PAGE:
This morning was a bit of a frustrating start to the day. Wednesday's are HIV clinic days all day long, and the clinic gets over 200 patients on this day, so the in-charge had told us that she would really appreciate our help if we can spare it on Wednesdays. Therefore, being given this information, Christy and I got ready and ate breakfast and were ready to go in our scrubs and white coats by 8 am. However, some of our group was not even showered by this time, and this would cause our group to not be ready to go to work until 9:30. Christy and I tried to take initiative by reading admitted patient history's until then, but we were still frustrated that we should be helping at the clinic, instead of just standing around. I think that the lack of urgency here is one of my biggest frustrations, and I am continuously trying to get used to it. although I don't think I ever will.
Once everyone was ready, we did rounds in the wards (which, by the way, only the students do, no attending to show us the way!). After rounds, we could finally go to the clinic. I have never seen so many people lined up to receive care! People had apparently been lining up since 6:30 in the morning in order to get into line. There were people of every age - from under 1 years of age to over 40 (not many people live to be over 50 in this country). Because we took so long to get to the clinic, a few of us couldn't get in to work in the actual HIV clinic, but instead we worked in the pre-natal care clinic that was also going on. There we saw mothers of every typre - young, old, HIV positive, HIV negative, first timers, 7th timers - you name it! It was actually pretty interesting! We got to learn how to feel for the fetus' head, detect what position the baby is lying in, find the fetal heartbeat, and even date the pregnancy - all without an ultrasound!! Sounds impossible, I know! It is actually pretty amazing what people here can do with very minimal resources. And I got to feel my first fetus head! Yay! :)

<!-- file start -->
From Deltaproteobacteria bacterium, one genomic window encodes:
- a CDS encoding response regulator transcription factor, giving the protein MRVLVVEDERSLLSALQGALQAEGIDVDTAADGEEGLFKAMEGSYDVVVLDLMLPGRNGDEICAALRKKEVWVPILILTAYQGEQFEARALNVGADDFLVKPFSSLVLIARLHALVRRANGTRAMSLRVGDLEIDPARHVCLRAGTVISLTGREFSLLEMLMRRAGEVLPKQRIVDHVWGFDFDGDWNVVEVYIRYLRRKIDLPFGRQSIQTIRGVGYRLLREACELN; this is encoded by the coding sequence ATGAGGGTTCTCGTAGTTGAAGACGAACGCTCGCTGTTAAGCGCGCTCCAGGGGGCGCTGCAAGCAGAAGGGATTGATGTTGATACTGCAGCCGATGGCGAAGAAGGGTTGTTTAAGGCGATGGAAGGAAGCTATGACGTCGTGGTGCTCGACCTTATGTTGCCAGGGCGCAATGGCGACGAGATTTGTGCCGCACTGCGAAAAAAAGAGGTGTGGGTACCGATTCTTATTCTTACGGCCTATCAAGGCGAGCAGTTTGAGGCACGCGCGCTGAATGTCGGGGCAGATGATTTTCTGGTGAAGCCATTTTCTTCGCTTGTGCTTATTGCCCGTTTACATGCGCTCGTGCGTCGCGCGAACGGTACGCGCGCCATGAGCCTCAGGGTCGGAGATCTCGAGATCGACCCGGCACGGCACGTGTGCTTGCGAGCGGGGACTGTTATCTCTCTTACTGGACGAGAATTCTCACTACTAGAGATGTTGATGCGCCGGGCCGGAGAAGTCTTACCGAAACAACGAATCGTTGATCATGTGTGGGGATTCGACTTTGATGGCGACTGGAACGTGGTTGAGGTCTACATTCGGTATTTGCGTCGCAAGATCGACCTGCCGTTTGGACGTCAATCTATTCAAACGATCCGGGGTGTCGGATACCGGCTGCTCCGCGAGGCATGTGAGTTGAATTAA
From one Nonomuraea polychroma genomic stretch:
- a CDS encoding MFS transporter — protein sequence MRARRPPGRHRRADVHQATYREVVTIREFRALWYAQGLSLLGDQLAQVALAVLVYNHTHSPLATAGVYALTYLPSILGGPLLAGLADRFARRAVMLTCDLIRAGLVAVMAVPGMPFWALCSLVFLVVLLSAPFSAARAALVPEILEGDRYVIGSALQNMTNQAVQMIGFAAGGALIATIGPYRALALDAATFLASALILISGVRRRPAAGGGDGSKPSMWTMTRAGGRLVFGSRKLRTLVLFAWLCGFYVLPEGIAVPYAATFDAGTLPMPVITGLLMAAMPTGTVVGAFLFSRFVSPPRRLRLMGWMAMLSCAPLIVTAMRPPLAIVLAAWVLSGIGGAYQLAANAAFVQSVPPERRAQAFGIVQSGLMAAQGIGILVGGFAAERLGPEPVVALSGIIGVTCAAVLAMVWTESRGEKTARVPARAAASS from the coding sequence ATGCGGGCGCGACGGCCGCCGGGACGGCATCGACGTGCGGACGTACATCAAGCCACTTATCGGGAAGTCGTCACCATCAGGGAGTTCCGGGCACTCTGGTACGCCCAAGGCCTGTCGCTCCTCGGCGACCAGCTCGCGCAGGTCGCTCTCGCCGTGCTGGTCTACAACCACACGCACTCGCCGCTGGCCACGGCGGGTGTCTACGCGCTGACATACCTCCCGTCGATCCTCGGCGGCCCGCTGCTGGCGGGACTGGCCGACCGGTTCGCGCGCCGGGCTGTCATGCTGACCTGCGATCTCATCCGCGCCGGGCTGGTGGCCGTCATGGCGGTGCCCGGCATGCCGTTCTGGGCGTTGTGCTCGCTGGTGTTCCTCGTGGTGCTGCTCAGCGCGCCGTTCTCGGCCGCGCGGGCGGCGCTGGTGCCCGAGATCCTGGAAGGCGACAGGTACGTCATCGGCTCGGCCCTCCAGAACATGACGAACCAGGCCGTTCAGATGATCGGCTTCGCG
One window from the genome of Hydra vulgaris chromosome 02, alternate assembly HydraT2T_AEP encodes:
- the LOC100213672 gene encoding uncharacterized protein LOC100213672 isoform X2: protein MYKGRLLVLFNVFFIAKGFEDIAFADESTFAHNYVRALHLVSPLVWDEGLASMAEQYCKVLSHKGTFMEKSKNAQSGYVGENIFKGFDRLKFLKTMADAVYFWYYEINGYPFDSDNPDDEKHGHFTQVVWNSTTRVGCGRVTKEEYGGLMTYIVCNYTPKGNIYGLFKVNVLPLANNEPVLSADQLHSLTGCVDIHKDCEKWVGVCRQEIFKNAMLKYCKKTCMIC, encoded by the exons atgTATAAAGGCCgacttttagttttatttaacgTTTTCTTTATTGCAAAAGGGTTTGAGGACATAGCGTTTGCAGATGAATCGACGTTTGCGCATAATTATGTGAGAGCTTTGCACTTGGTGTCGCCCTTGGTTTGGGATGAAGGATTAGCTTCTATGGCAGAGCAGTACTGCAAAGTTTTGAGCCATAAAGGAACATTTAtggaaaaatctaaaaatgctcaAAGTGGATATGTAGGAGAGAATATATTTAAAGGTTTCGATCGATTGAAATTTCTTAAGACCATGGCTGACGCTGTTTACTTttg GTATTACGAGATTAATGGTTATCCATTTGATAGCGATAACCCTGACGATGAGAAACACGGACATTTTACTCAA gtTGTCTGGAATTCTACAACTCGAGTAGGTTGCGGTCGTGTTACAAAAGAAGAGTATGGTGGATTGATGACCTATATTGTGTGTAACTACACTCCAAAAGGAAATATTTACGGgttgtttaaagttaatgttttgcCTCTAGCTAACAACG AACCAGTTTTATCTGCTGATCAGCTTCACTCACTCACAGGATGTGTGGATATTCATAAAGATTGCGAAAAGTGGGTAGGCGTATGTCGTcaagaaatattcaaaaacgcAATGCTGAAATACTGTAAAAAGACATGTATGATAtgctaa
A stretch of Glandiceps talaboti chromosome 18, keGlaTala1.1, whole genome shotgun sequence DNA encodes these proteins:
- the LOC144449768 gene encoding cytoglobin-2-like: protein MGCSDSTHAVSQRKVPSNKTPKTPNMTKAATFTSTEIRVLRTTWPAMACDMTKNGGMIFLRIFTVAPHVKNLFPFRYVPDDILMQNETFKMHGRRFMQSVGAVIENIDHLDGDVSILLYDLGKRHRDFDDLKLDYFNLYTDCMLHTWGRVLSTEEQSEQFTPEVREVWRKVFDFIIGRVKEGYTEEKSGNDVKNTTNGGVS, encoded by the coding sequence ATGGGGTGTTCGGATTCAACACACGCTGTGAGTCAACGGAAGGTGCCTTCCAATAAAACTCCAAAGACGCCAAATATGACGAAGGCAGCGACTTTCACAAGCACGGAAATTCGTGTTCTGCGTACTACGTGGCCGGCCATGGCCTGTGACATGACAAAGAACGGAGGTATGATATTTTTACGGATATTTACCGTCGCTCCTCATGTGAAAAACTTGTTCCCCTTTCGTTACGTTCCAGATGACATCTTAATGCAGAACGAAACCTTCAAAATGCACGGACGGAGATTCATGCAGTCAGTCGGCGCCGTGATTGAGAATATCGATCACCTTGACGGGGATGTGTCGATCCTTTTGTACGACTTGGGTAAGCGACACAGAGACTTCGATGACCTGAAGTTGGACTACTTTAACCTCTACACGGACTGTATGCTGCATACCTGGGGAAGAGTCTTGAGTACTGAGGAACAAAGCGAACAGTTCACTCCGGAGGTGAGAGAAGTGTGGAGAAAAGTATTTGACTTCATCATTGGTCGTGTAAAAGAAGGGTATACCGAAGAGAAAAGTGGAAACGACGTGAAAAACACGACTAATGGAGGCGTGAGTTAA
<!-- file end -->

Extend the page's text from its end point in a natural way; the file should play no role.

Our work in the clinic ran all the way up until lunch, and then after lunch we had some down time until the VHT (Village Health Team) came to have a meeting with us to discuss some of the issues they face in the villages. Although we did not speak the language, some of our team members translated for us, and it actually turned out to be a very informational session. They described challenges such as malaria, people not wanting to address HIV as an issue, cardiac problems, diabetes, and typhoid. They are also going to an invaluable resource when we go back into the communities to survey, as they can perhaps show us around, and gain the communities trust even more.
After the meeting we came back to our hostel, had evening tea, and then worked on our group projects. Patience(a girl in my group) and I are the ones writing the community diagnosis paper, so that took a little bit of planning. We wrote a skeleton draft, then had supper, and then we had a group meeting to compile all of our efforts. We seem to be moving fairly fast with our project and I am confident that we will be able to do a good job!
I should probably head to bed though, as my roomie is already in bed with ear plugs and all! haha
So until next time! <3